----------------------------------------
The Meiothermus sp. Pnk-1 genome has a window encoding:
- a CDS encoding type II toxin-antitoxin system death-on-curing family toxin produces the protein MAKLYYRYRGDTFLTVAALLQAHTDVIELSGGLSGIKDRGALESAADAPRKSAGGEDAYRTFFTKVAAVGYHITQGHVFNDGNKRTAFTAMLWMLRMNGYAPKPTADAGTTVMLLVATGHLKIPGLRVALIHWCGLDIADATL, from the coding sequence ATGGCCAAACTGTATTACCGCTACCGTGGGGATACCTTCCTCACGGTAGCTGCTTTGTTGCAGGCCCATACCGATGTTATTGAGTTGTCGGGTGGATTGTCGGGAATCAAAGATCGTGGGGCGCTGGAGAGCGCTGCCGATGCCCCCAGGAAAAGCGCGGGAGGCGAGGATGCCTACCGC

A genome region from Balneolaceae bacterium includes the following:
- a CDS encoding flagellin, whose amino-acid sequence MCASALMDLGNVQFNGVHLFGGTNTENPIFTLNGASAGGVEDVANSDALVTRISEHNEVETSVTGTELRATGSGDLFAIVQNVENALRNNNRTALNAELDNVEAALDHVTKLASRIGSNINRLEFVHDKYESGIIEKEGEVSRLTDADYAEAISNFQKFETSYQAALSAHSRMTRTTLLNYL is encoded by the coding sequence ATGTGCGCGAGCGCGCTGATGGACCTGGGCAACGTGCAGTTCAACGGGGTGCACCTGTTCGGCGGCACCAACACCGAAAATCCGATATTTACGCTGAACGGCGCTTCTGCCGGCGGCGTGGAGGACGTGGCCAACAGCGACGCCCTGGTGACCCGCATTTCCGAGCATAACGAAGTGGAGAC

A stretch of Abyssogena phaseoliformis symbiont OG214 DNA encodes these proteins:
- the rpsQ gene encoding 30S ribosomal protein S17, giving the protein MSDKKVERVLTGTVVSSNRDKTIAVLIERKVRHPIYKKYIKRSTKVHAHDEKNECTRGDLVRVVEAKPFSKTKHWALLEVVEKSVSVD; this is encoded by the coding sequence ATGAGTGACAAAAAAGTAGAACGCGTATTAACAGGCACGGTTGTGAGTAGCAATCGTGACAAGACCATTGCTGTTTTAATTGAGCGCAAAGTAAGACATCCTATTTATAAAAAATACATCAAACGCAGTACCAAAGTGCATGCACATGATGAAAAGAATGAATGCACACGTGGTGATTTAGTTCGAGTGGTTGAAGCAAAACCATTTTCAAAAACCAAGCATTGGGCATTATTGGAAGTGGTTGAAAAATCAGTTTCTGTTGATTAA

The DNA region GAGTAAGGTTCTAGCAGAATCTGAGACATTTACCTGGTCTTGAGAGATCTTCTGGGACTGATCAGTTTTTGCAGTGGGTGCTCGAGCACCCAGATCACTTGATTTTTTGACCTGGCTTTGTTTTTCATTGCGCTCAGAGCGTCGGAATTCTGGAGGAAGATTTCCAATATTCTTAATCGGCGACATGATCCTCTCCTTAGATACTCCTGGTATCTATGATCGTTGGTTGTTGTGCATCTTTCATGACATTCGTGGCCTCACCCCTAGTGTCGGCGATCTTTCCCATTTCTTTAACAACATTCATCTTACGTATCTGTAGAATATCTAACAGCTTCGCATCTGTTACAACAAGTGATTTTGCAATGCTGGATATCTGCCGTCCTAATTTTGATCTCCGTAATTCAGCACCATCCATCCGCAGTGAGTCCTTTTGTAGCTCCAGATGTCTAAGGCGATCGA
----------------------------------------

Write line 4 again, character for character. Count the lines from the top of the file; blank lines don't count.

- a CDS encoding flagellin, whose amino-acid sequence MCASALMDLGNVQFNGVHLFGGTNTENPIFTLNGASAGGVEDVANSDALVTRISEHNEVETSVTGTELRATGSGDLFAIVQNVENALRNNNRTALNAELDNVEAALDHVTKLASRIGSNINRLEFVHDKYESGIIEKEGEVSRLTDADYAEAISNFQKFETSYQAALSAHSRMTRTTLLNYL is encoded by the coding sequence ATGTGCGCGAGCGCGCTGATGGACCTGGGCAACGTGCAGTTCAACGGGGTGCACCTGTTCGGCGGCACCAACACCGAAAATCCGATATTTACGCTGAACGGCGCTTCTGCCGGCGGCGTGGAGGACGTGGCCAACAGCGACGCCCTGGTGACCCGCATTTCCGAGCATAACGAAGTGGAGAC